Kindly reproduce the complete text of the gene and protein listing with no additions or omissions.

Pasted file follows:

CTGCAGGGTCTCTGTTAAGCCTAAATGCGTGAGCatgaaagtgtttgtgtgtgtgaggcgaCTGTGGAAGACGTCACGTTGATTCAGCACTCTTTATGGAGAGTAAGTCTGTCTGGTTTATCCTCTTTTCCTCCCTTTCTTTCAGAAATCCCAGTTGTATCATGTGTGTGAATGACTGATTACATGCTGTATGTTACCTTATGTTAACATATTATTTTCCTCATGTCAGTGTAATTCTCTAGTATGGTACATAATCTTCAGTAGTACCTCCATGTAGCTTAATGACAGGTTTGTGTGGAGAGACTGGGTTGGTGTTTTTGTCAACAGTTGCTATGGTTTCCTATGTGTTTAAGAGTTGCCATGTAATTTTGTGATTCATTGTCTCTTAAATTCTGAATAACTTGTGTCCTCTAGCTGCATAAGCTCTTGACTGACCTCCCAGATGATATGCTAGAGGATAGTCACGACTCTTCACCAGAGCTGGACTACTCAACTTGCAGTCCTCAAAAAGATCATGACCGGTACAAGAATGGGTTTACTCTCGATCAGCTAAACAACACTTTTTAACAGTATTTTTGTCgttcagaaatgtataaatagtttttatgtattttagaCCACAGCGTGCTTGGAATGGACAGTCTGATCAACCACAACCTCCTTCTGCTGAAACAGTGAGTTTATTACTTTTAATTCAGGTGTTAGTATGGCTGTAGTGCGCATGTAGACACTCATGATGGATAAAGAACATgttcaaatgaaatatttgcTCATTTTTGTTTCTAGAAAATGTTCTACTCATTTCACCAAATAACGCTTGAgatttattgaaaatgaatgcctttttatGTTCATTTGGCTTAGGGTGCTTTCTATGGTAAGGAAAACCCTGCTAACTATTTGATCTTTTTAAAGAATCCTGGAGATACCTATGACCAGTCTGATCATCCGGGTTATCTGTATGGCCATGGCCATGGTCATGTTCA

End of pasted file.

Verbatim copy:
CTGCAGGGTCTCTGTTAAGCCTAAATGCGTGAGCatgaaagtgtttgtgtgtgtgaggcgaCTGTGGAAGACGTCACGTTGATTCAGCACTCTTTATGGAGAGTAAGTCTGTCTGGTTTATCCTCTTTTCCTCCCTTTCTTTCAGAAATCCCAGTTGTATCATGTGTGTGAATGACTGATTACATGCTGTATGTTACCTTATGTTAACATATTATTTTCCTCATGTCAGTGTAATTCTCTAGTATGGTACATAATCTTCAGTAGTACCTCCATGTAGCTTAATGACAGGTTTGTGTGGAGAGACTGGGTTGGTGTTTTTGTCAACAGTTGCTATGGTTTCCTATGTGTTTAAGAGTTGCCATGTAATTTTGTGATTCATTGTCTCTTAAATTCTGAATAACTTGTGTCCTCTAGCTGCATAAGCTCTTGACTGACCTCCCAGATGATATGCTAGAGGATAGTCACGACTCTTCACCAGAGCTGGACTACTCAACTTGCAGTCCTCAAAAAGATCATGACCGGTACAAGAATGGGTTTACTCTCGATCAGCTAAACAACACTTTTTAACAGTATTTTTGTCgttcagaaatgtataaatagtttttatgtattttagaCCACAGCGTGCTTGGAATGGACAGTCTGATCAACCACAACCTCCTTCTGCTGAAACAGTGAGTTTATTACTTTTAATTCAGGTGTTAGTATGGCTGTAGTGCGCATGTAGACACTCATGATGGATAAAGAACATgttcaaatgaaatatttgcTCATTTTTGTTTCTAGAAAATGTTCTACTCATTTCACCAAATAACGCTTGAgatttattgaaaatgaatgcctttttatGTTCATTTGGCTTAGGGTGCTTTCTATGGTAAGGAAAACCCTGCTAACTATTTGATCTTTTTAAAGAATCCTGGAGATACCTATGACCAGTCTGATCATCCGGGTTATCTGTATGGCCATGGCCATGGTCATGTTCA